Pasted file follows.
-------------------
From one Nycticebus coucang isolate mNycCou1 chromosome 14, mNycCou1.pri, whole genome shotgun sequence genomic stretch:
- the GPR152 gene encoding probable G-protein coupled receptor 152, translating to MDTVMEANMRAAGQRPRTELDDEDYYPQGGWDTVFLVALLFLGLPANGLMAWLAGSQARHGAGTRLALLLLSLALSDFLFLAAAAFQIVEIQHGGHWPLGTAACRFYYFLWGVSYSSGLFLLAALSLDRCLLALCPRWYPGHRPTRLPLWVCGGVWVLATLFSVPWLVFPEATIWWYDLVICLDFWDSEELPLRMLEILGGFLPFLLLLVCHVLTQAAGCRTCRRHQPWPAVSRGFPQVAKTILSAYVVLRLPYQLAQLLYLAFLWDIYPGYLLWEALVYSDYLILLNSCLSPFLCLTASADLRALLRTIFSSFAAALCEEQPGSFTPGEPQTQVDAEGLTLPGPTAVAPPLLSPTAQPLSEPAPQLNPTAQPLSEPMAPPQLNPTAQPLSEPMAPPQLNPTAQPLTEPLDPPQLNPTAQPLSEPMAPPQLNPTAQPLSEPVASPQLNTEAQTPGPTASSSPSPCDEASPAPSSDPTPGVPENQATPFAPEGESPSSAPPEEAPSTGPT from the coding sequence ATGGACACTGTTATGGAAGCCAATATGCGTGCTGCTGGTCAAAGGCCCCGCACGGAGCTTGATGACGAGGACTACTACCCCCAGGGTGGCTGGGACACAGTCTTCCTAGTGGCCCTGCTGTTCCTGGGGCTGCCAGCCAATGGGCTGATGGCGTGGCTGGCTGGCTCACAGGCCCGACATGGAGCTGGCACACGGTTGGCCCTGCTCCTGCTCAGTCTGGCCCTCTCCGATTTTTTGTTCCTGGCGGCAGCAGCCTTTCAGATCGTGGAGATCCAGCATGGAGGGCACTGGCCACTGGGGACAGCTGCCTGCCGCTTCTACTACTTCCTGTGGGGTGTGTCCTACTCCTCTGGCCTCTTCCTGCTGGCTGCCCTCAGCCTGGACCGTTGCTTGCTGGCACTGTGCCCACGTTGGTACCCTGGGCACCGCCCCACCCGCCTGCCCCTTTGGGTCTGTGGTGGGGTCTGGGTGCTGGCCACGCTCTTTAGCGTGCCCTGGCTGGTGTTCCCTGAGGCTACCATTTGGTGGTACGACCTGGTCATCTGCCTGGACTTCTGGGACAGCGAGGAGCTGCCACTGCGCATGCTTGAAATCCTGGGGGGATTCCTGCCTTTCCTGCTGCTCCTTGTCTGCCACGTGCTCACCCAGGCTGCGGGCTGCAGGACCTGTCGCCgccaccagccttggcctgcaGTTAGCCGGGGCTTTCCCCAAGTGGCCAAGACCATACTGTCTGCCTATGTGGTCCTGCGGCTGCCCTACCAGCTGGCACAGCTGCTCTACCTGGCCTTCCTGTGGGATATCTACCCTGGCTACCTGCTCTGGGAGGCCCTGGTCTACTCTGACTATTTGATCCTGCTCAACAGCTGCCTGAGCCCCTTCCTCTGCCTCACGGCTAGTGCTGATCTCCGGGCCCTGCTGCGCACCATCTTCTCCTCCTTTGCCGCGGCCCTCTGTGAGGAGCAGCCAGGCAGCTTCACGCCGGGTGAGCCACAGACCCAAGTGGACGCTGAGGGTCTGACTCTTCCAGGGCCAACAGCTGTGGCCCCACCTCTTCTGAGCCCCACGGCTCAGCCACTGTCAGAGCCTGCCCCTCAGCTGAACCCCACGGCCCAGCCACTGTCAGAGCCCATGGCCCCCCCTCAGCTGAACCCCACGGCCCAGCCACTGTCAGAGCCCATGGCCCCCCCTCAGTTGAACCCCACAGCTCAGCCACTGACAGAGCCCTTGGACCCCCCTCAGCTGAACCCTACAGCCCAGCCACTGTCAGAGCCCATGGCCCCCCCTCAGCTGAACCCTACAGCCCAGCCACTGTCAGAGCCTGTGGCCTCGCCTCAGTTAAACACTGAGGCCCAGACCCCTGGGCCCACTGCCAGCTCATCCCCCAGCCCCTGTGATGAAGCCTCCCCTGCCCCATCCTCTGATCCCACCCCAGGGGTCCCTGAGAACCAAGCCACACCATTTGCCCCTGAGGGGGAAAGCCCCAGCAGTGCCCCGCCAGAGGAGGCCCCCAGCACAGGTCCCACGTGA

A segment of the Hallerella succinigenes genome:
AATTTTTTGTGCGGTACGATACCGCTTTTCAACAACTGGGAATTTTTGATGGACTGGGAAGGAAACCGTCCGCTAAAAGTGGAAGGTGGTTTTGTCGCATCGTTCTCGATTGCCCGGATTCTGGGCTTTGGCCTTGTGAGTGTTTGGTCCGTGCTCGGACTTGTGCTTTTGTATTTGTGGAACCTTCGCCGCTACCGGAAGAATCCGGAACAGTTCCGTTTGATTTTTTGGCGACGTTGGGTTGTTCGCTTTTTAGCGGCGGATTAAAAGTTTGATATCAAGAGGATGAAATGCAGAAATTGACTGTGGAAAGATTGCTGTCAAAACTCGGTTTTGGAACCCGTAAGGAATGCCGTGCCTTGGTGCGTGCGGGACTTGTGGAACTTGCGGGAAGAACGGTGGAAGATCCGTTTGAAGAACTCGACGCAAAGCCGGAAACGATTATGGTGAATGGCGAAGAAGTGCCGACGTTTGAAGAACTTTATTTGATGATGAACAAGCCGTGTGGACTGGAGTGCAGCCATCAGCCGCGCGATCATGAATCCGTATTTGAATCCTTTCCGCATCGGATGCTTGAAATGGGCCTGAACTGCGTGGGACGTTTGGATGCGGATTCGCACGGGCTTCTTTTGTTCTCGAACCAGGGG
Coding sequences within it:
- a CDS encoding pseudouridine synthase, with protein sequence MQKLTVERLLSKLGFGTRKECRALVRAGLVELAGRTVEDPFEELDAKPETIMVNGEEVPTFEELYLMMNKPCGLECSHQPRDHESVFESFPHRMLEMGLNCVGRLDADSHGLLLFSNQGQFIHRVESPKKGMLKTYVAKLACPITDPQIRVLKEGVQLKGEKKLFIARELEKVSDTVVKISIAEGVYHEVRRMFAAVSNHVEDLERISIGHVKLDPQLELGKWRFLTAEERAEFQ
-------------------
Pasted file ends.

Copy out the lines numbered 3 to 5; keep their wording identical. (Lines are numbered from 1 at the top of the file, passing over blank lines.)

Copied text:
A segment of the Hallerella succinigenes genome:
AATTTTTTGTGCGGTACGATACCGCTTTTCAACAACTGGGAATTTTTGATGGACTGGGAAGGAAACCGTCCGCTAAAAGTGGAAGGTGGTTTTGTCGCATCGTTCTCGATTGCCCGGATTCTGGGCTTTGGCCTTGTGAGTGTTTGGTCCGTGCTCGGACTTGTGCTTTTGTATTTGTGGAACCTTCGCCGCTACCGGAAGAATCCGGAACAGTTCCGTTTGATTTTTTGGCGACGTTGGGTTGTTCGCTTTTTAGCGGCGGATTAAAAGTTTGATATCAAGAGGATGAAATGCAGAAATTGACTGTGGAAAGATTGCTGTCAAAACTCGGTTTTGGAACCCGTAAGGAATGCCGTGCCTTGGTGCGTGCGGGACTTGTGGAACTTGCGGGAAGAACGGTGGAAGATCCGTTTGAAGAACTCGACGCAAAGCCGGAAACGATTATGGTGAATGGCGAAGAAGTGCCGACGTTTGAAGAACTTTATTTGATGATGAACAAGCCGTGTGGACTGGAGTGCAGCCATCAGCCGCGCGATCATGAATCCGTATTTGAATCCTTTCCGCATCGGATGCTTGAAATGGGCCTGAACTGCGTGGGACGTTTGGATGCGGATTCGCACGGGCTTCTTTTGTTCTCGAACCAGGGG
Coding sequences within it: